Ever since I was a little kid, I always felt birthdays meant something. It was an intuitive thing, really. I was constantly asking people when their birthdays were before I had a clue the signs of the zodiac even existed. As in, the first time I’d meet someone, within a few minutes of conversation I’d be all “So when’s your birthday?” out of the blue.
I just needed to know.
More than cake and ice cream, presents, and friends, birthdays were the celebration of a person, and though I didn’t fully grasp why when I was eight, I just knew that was pretty important. My own birthday was, of course, right up there with Christmas on the excitement scale.
I was raised in a family that (like most American families) had absolutely no dialogue or language around astrology – or much else. We stuck to the everyday facts like “what’s for dinner?”, “did you do your homework?”, “stop fighting with your brother”, and “be home at dark”. Beyond those and weekly visits to church that could be tortuously boring, we were on our own philosophically.
Starting at about seven years old, for a good chunk of growing up I went full force into Southern Baptism, which was my parents choice of religion for us from when I was about six years old through high school. Before that we’d mostly been overseas while my dad was active Air Force and I don’t remember any church as part of life.
My brother rejected theology entirely, choosing to be atheist at a young age over believing a bunch of stuff he felt had zero relevancy in his life. But not me – no, not the ideologically-driven Aries – I took the spirituality I had always naturally felt and tried to shove it into the tiny box of religion. I read the Bible cover to cover in sixth grade and became a wiz at trivia in Sunday school.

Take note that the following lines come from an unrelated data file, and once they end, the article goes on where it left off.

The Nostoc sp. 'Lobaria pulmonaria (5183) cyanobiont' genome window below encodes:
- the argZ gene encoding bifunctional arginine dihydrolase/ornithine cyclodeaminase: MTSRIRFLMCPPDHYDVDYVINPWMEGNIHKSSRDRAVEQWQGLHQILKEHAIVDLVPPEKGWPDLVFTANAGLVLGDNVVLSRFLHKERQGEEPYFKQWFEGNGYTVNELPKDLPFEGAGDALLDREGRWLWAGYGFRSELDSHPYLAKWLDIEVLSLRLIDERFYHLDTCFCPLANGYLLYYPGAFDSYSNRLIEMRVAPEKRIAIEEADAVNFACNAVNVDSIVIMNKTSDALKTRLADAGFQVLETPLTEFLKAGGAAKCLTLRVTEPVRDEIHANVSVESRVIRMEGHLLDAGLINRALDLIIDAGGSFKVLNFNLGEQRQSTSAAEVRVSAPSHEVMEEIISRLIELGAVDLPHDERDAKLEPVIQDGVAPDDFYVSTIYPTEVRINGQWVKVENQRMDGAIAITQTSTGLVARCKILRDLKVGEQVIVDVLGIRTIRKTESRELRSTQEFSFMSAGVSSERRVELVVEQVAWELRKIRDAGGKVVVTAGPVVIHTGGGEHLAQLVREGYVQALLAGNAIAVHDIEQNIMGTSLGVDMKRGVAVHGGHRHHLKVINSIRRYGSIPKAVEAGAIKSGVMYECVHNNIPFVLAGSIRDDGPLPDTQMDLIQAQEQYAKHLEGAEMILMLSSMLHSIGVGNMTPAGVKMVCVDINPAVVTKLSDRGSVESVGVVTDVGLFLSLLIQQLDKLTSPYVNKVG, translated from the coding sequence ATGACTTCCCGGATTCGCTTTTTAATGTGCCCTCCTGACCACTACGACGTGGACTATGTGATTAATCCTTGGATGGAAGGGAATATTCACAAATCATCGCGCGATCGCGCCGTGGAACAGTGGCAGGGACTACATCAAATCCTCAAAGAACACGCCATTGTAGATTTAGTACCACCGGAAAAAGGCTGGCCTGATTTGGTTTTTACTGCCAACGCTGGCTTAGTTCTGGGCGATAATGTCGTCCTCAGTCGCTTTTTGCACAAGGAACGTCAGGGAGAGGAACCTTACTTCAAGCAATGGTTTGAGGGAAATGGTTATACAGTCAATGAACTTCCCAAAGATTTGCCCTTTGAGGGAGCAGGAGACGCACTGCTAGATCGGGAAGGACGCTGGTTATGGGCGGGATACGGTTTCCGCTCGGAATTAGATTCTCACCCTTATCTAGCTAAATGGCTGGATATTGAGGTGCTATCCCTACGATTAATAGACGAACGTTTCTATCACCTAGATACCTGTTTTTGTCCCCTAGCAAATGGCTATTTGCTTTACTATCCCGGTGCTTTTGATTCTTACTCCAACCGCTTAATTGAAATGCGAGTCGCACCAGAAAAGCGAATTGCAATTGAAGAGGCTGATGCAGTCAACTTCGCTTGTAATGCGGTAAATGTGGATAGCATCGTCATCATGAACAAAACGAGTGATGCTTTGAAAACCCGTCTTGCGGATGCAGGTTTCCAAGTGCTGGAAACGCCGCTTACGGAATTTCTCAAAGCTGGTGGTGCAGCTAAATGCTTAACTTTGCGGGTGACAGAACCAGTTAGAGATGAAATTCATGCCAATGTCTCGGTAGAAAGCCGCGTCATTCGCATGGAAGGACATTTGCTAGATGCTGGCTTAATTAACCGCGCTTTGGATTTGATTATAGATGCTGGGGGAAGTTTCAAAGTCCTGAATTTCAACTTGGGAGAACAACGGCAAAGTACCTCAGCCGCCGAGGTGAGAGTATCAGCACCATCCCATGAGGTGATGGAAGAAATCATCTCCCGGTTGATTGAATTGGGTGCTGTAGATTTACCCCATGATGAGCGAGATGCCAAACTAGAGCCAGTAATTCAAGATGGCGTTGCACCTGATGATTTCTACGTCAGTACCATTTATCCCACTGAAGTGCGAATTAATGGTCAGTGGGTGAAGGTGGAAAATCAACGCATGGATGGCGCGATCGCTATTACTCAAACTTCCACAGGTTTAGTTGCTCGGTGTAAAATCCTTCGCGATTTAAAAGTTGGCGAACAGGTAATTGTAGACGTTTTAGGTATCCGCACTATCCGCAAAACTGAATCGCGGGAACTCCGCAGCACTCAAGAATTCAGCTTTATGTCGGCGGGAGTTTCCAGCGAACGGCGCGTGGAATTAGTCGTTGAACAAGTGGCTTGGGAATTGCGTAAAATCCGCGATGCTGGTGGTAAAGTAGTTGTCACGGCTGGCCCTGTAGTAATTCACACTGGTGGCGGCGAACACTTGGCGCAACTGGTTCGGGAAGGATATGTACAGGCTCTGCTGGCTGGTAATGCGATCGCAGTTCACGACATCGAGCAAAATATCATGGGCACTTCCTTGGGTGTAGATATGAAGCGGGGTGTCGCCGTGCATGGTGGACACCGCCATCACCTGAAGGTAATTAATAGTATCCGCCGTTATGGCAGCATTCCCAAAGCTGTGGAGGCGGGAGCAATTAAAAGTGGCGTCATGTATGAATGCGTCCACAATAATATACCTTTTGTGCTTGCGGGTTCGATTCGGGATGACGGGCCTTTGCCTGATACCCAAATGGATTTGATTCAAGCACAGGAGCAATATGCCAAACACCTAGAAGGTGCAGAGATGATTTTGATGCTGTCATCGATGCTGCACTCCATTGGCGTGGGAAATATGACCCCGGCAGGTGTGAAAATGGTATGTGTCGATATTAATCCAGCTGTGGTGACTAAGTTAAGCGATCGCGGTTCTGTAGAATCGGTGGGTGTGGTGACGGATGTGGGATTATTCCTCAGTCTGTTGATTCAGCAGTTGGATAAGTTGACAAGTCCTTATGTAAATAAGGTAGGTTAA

So for a while I thought that worked, even though I always had the nagging feeling I was actively deluding myself.
Christianity taught me that spirituality was bad. I was told there was one version of God and any route of connection with Him other than those ok’ed by the church were evil unless you were an already approved prophet from a long time ago and now dead. So that ruled out all the things that fascinated me: Tarot, astrology, runes, clairvoyance, clairaudience, psychometry, precognition, reincarnation, or any other form of intuition – basically any way of having a connection with the divine that was predominantly feminine, because we women were trouble.
Just kidding. Hallelujah that she took that bite.
I had no clue way back then when I was struggling to mesh what I was told with what I felt that all of those things were part of human history and, more poignantly, the Bible. “God” (or whatever word you want to put around the spirit we’re all part of) talks to us in all sorts of ways.
The point of this post is to give an explanation for why I chose astrology as a means to communicate spiritually. Notice I said “communicate spiritually” and not “tell the future”. There’s a massive miscommunication about what astrology is and isn’t. It is a language that connects energy between the divine, earth, and humans. It isn’t a crystal ball or all about prediction; it does so much more than that.
When I finally did start studying the signs and other forms of spirituality, it was exactly like finding home within myself. I was picking up a book I’d laid down in a previous lifetime or incarnation and started reading again from where I had left off. My intuition led me to my passion, and keeps guiding me as I continue to learn more every day.
Astrology and spirituality just come naturally and always have. Once I got over caring that what I felt and what I was told weren’t the same, I went with what I feel.
And I am so grateful that I did.
We live in a universe wholly incomprehensible to our tiny human minds, but not to our hearts. Our hearts understand things long before our heads and will lead us down the paths we’re meant to trod if we have a little more faith and trust. Cognitive dissonance is a red flag that we’re probably not seeing the bigger picture. There is always more out there, and in here.
Will that always be easy? Nope.
Will I always listen to my intuition? I hope so.
Will that always be the right choice? Yep.
So why astrology?
Because it couldn’t be any other way for me.Share